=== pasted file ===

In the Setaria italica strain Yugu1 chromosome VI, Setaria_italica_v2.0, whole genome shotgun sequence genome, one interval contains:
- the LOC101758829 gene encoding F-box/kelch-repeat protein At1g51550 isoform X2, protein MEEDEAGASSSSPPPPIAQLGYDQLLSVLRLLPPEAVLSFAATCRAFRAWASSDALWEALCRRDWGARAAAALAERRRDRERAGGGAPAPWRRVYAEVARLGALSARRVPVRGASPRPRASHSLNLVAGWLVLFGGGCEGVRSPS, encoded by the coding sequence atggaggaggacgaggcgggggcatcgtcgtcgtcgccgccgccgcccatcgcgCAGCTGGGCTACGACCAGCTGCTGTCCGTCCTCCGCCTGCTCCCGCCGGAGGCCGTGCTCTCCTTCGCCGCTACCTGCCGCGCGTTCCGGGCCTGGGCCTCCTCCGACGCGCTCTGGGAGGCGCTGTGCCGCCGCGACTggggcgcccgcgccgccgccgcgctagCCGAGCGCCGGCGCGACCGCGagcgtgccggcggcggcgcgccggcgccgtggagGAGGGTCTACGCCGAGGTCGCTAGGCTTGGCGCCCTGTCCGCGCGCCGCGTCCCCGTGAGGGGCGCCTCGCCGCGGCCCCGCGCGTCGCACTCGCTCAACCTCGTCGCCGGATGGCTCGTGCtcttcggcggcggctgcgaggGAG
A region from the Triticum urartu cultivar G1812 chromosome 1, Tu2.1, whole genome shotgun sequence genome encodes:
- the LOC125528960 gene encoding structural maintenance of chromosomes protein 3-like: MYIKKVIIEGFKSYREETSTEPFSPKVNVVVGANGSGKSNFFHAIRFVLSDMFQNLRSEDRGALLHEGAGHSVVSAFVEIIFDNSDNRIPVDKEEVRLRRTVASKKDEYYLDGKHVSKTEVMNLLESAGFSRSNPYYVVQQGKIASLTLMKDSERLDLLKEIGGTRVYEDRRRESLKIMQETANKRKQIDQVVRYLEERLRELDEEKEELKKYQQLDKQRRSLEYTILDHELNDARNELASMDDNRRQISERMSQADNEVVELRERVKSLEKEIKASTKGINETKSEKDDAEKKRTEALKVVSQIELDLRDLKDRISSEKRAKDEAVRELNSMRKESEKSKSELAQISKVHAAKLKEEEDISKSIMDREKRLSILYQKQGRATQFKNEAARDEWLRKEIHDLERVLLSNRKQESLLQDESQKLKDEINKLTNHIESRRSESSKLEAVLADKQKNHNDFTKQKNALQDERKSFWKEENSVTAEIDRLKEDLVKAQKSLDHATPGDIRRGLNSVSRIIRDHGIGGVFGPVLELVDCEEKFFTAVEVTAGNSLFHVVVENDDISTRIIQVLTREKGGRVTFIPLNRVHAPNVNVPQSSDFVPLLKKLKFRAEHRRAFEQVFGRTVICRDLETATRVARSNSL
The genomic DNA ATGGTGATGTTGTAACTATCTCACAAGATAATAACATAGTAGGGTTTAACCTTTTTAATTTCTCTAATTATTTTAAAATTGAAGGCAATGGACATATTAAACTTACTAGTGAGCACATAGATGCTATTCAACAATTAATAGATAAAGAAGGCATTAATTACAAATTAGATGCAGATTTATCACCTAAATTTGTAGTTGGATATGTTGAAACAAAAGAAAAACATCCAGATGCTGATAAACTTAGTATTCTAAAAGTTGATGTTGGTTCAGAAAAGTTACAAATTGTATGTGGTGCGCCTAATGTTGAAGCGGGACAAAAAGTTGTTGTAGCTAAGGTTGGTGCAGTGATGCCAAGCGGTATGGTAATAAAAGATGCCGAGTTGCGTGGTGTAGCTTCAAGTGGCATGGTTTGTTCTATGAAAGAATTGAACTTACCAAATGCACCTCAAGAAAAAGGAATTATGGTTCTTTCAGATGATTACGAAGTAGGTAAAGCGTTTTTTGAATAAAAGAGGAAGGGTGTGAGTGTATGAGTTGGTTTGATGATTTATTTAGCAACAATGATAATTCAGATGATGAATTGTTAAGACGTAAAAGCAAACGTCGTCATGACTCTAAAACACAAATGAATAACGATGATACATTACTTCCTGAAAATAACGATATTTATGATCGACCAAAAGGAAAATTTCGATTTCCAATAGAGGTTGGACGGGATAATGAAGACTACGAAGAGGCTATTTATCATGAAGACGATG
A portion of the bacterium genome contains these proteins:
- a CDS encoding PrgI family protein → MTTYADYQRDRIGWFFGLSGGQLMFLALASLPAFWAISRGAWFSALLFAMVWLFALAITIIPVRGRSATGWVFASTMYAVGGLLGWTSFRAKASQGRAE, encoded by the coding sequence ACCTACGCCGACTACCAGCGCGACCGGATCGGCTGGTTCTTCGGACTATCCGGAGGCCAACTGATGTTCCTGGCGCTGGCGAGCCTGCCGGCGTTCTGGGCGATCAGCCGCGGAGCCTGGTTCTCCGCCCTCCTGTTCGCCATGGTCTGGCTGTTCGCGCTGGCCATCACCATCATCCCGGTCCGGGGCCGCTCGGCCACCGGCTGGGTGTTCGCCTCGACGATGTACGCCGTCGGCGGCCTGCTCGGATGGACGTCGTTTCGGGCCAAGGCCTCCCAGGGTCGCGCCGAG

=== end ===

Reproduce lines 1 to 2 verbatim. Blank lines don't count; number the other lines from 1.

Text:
In the Setaria italica strain Yugu1 chromosome VI, Setaria_italica_v2.0, whole genome shotgun sequence genome, one interval contains:
- the LOC101758829 gene encoding F-box/kelch-repeat protein At1g51550 isoform X2, protein MEEDEAGASSSSPPPPIAQLGYDQLLSVLRLLPPEAVLSFAATCRAFRAWASSDALWEALCRRDWGARAAAALAERRRDRERAGGGAPAPWRRVYAEVARLGALSARRVPVRGASPRPRASHSLNLVAGWLVLFGGGCEGVRSPS, encoded by the coding sequence atggaggaggacgaggcgggggcatcgtcgtcgtcgccgccgccgcccatcgcgCAGCTGGGCTACGACCAGCTGCTGTCCGTCCTCCGCCTGCTCCCGCCGGAGGCCGTGCTCTCCTTCGCCGCTACCTGCCGCGCGTTCCGGGCCTGGGCCTCCTCCGACGCGCTCTGGGAGGCGCTGTGCCGCCGCGACTggggcgcccgcgccgccgccgcgctagCCGAGCGCCGGCGCGACCGCGagcgtgccggcggcggcgcgccggcgccgtggagGAGGGTCTACGCCGAGGTCGCTAGGCTTGGCGCCCTGTCCGCGCGCCGCGTCCCCGTGAGGGGCGCCTCGCCGCGGCCCCGCGCGTCGCACTCGCTCAACCTCGTCGCCGGATGGCTCGTGCtcttcggcggcggctgcgaggGAG